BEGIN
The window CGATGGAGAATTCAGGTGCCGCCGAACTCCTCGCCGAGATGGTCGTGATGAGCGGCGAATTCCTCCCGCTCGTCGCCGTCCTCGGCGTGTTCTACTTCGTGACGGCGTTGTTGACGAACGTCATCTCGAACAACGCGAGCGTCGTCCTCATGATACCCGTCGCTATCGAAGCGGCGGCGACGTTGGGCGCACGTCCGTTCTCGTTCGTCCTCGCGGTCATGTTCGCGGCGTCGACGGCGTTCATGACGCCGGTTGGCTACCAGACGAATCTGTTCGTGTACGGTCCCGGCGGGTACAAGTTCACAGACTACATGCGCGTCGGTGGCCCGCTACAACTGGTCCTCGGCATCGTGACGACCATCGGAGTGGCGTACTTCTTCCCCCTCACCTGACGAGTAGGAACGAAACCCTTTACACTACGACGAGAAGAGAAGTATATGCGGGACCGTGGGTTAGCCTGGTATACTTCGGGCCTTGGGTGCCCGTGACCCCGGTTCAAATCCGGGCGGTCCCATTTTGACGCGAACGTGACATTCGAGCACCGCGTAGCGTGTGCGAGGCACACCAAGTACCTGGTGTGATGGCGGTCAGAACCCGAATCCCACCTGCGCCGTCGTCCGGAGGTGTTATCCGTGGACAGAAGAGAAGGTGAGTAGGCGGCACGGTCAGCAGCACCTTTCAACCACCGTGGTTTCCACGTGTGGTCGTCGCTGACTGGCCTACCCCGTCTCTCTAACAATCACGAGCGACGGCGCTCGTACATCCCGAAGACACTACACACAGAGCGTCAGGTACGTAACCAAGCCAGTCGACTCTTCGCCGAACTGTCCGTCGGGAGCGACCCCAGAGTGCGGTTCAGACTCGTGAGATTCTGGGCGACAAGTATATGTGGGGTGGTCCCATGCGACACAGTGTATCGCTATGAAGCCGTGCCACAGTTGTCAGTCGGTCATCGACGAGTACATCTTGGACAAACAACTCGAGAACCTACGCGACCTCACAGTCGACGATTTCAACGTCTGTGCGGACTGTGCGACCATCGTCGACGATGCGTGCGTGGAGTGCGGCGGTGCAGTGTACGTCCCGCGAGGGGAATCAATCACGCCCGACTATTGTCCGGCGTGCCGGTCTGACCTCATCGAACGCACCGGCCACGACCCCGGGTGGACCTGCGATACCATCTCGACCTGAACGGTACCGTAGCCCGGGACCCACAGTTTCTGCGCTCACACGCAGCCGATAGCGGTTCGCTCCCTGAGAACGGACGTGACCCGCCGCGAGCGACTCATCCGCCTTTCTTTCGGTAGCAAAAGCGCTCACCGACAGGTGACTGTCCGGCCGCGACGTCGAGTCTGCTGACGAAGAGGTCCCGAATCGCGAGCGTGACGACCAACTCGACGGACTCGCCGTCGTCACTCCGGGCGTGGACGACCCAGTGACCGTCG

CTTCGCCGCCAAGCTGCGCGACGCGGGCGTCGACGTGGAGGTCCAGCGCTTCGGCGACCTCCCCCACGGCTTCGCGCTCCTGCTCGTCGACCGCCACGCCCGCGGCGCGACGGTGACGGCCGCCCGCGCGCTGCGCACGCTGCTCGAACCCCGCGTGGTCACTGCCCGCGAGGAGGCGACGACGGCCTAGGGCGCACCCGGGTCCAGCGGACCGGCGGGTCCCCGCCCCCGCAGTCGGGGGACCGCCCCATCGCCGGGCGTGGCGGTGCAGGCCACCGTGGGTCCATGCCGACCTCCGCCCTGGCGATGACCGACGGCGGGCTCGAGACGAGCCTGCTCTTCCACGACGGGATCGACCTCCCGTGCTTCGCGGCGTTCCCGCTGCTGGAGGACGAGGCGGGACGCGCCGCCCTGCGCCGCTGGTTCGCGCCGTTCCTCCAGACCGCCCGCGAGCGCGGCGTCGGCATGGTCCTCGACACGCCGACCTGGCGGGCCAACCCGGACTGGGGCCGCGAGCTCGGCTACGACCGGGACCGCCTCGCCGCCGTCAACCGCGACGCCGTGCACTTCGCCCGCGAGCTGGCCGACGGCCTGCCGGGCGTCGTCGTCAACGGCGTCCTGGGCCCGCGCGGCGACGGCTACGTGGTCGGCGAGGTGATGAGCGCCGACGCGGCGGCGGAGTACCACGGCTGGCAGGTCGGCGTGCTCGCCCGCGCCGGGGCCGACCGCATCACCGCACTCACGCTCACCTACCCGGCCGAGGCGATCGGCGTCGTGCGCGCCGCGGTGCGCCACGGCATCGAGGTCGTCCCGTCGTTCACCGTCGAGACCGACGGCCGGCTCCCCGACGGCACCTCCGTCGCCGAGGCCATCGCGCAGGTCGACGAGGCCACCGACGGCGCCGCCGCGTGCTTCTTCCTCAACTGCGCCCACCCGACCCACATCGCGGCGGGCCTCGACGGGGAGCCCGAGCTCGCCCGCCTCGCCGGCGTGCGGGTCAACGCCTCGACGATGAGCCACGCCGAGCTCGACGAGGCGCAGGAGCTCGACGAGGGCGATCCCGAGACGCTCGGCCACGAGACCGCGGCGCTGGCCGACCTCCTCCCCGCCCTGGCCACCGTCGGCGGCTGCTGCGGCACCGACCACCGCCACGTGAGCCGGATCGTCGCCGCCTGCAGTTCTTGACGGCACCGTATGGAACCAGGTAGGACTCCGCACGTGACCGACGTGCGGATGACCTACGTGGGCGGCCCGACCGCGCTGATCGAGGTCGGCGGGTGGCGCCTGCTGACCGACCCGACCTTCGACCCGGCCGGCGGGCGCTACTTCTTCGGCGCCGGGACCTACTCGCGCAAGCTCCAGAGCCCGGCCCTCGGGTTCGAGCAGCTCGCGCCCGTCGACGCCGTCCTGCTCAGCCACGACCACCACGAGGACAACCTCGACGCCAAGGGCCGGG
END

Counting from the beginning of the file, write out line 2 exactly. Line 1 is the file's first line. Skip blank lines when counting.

CTTCGCCGCCAAGCTGCGCGACGCGGGCGTCGACGTGGAGGTCCAGCGCTTCGGCGACCTCCCCCACGGCTTCGCGCTCCTGCTCGTCGACCGCCACGCCCGCGGCGCGACGGTGACGGCCGCCCGCGCGCTGCGCACGCTGCTCGAACCCCGCGTGGTCACTGCCCGCGAGGAGGCGACGACGGCCTAGGGCGCACCCGGGTCCAGCGGACCGGCGGGTCCCCGCCCCCGCAGTCGGGGGACCGCCCCATCGCCGGGCGTGGCGGTGCAGGCCACCGTGGGTCCATGCCGACCTCCGCCCTGGCGATGACCGACGGCGGGCTCGAGACGAGCCTGCTCTTCCACGACGGGATCGACCTCCCGTGCTTCGCGGCGTTCCCGCTGCTGGAGGACGAGGCGGGACGCGCCGCCCTGCGCCGCTGGTTCGCGCCGTTCCTCCAGACCGCCCGCGAGCGCGGCGTCGGCATGGTCCTCGACACGCCGACCTGGCGGGCCAACCCGGACTGGGGCCGCGAGCTCGGCTACGACCGGGACCGCCTCGCCGCCGTCAACCGCGACGCCGTGCACTTCGCCCGCGAGCTGGCCGACGGCCTGCCGGGCGTCGTCGTCAACGGCGTCCTGGGCCCGCGCGGCGACGGCTACGTGGTCGGCGAGGTGATGAGCGCCGACGCGGCGGCGGAGTACCACGGCTGGCAGGTCGGCGTGCTCGCCCGCGCCGGGGCCGACCGCATCACCGCACTCACGCTCACCTACCCGGCCGAGGCGATCGGCGTCGTGCGCGCCGCGGTGCGCCACGGCATCGAGGTCGTCCCGTCGTTCACCGTCGAGACCGACGGCCGGCTCCCCGACGGCACCTCCGTCGCCGAGGCCATCGCGCAGGTCGACGAGGCCACCGACGGCGCCGCCGCGTGCTTCTTCCTCAACTGCGCCCACCCGACCCACATCGCGGCGGGCCTCGACGGGGAGCCCGAGCTCGCCCGCCTCGCCGGCGTGCGGGTCAACGCCTCGACGATGAGCCACGCCGAGCTCGACGAGGCGCAGGAGCTCGACGAGGGCGATCCCGAGACGCTCGGCCACGAGACCGCGGCGCTGGCCGACCTCCTCCCCGCCCTGGCCACCGTCGGCGGCTGCTGCGGCACCGACCACCGCCACGTGAGCCGGATCGTCGCCGCCTGCAGTTCTTGACGGCACCGTATGGAACCAGGTAGGACTCCGCACGTGACCGACGTGCGGATGACCTACGTGGGCGGCCCGACCGCGCTGATCGAGGTCGGCGGGTGGCGCCTGCTGACCGACCCGACCTTCGACCCGGCCGGCGGGCGCTACTTCTTCGGCGCCGGGACCTACTCGCGCAAGCTCCAGAGCCCGGCCCTCGGGTTCGAGCAGCTCGCGCCCGTCGACGCCGTCCTGCTCAGCCACGACCACCACGAGGACAACCTCGACGCCAAGGGCCGGG